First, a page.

Companies that aren't integrating their e-mail marketing results with data about other customer interactions may be missing out on sales and even alienating potential customers.
Those that are tying their e-mail marketing analytics into their customer relationship management programs are giving their salespeople, marketers and customer service agents a complete view of leads and customers. However, it's not a process that happens overnight, said one expert.
"It's not enough to tie technology together," said Jeff Pulver, VP-worldwide marketing for CRM vendor Siebel Systems. "It's about strategy. It's about getting a dialog with the customer and making all of your business decisions based on results of all communications-direct mail, e-mail, your customer coming to your Web site. It's so much more powerful if you call a company and the person on the other end of the phone says, `You've been to our Web site. You've downloaded our white paper. You've read our newsletter. Let me recommend something you are actually interested in,' " he said.
The majority of users who have integrated CRM with e-mail marketing and analytics are doing so because their CRM system makes it easy.
For example, Siebel Systems' 7.7 product lets users see results from e-mail marketing campaigns as well as calls to the customer service center and any existing sales history. Other large vendors such as Oracle Corp. are offering similar features. E-mail marketing functionality is built into the CRM program so marketers can create, send and track campaigns from the same interface that they use for other customer relationship opportunities.
Although it's less common because of compatibility issues, there are some marketers that are synching up disparate CRM and e-mail marketing programs. For instance, Eloqua Corp.'s marketing suite is compatible with both Salesforce.com and Microsoft's CRM offering.
Boston CPA firm Vitale, Caturano & Co. uses Interface Software's InterAction CRM system to send out frequent e-mail marketing messages. The program lets Jill Hulsen, the company's director of marketing, segment her lists using the CRM program. When responses roll in-Hulsen tracks when e-mails are sent, opened and forwarded as well as any responses and follow-up sales calls-she uses that information for planning future campaigns.
"We don't want to market a new [software] module to someone if they already have it," she said.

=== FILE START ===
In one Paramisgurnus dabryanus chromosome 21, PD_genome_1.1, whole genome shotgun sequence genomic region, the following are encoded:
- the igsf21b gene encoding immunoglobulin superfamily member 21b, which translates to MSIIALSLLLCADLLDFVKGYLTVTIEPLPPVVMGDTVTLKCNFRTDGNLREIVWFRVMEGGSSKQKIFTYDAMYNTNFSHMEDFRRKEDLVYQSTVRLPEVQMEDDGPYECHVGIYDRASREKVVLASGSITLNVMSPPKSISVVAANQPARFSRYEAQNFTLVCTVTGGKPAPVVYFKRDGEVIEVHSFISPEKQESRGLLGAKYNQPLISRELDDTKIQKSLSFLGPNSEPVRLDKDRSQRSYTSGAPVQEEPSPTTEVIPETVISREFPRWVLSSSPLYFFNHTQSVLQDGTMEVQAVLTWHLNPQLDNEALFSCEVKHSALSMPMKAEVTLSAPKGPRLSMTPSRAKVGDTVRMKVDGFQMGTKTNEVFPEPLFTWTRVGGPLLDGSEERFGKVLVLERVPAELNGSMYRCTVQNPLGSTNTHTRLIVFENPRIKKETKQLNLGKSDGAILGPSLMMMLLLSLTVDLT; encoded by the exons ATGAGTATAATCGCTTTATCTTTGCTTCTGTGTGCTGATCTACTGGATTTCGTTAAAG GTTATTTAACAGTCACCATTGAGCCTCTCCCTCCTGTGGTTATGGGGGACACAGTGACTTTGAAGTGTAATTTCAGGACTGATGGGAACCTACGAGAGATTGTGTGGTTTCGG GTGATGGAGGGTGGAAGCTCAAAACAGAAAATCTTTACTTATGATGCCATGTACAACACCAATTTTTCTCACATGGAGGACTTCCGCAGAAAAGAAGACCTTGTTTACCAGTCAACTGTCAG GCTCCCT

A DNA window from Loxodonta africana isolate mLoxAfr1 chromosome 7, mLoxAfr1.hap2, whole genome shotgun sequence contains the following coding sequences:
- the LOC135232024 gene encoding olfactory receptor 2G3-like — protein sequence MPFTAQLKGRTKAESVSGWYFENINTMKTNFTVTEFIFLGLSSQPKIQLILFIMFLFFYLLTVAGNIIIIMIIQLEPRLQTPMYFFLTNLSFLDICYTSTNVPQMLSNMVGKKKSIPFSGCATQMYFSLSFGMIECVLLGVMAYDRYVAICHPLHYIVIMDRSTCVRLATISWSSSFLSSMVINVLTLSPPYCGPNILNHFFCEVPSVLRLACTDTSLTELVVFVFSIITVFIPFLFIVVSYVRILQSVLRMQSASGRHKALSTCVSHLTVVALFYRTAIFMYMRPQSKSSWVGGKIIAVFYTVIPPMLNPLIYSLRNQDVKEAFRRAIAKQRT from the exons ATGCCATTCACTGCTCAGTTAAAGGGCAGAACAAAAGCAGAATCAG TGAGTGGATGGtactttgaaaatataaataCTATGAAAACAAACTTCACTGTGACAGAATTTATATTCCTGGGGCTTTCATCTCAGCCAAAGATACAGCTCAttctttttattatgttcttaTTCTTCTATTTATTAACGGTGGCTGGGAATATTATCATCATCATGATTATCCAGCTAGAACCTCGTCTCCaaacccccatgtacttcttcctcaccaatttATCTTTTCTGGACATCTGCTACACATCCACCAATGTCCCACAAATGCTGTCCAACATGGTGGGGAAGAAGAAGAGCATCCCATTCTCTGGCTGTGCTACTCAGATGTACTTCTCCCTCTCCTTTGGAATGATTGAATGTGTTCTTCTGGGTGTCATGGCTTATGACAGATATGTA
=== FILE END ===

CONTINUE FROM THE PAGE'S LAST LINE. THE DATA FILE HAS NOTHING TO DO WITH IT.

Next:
This type of granularity saves both time and effort. Marketers can send better-targeted messages. Plus, since both sales and customer service reps usually have access to CRM data, it more succinctly ties marketing messages with other company efforts. It also gives salespeople a starting point for up-selling both products and services.
"From our standpoint, CRM should track all touch points-every interaction, including Web site activity," said Cliff Allen, president of consulting firm Coravue Inc. and author of "One-to-One Web Marketing."
Using data wisely
There are several pitfalls involved with such integration. One of the trickiest-balancing privacy with disclosure-can potentially cost marketers sales.
Although the majority of customers will probably appreciate it if all your company's employees are aware of their preferences and needs, some may bristle at what can be perceived as a breach of privacy.
And then there's the CAN-SPAM issue. It may be beneficial for your salespeople to follow up personally on marketing messages but, unless your customers have given their explicit permission for such contact, you can run into problems.
It's for that reason, said Robb Ecklund, VP of Oracle's CRM applications marketing, that you should disclose exactly how and when you'll use customer information.
"Personal information can be abused, but it's also an incredibly powerful tool to provide higher levels of service. Implement best practices ... so customers don't perceive where marketing ends and sales begins," he said.
Another risk, experts said, is if your sales and marketing teams rely too heavily on CRM data and less on instinct and face-to-face relationship building.
"There are a lot of steps between awareness and purchase," said Ken Demma, senior VP-general manager for marketing effectiveness at Quaero. "Most require human interaction."
There's also the danger of information overload for your employees, said Mark Organ, Eloqua's CEO. "If you record every e-mail sent and every open, it's possible that sales reps might think, `This is too much information.' One of the ways we combat this is [to] put some of the controls in the hand of the sales rep. We might give them a high-level view so they can drill down only when they want to," he said.
You can facilitate this by creating rules and letting the technology mine data for the most relevant information. Marketers are doing this by assigning values to each specific e-mail event-an open or a forward, for example-and using the sum of those values to point them toward strong leads. Customer service agents can use the same numerical values when trying to cross- or up-sell. Some companies, Allen said, are also bringing in Web site activity data, which can help paint a more vivid picture.
"A sales rep can see which e-mails a lead opened and how long they spent on each page of a Web site," he said. "If a customer shows a lot of interest by clicking around a site and downloading white papers, he or she will probably welcome additional information in a face-to-face or telephone situation."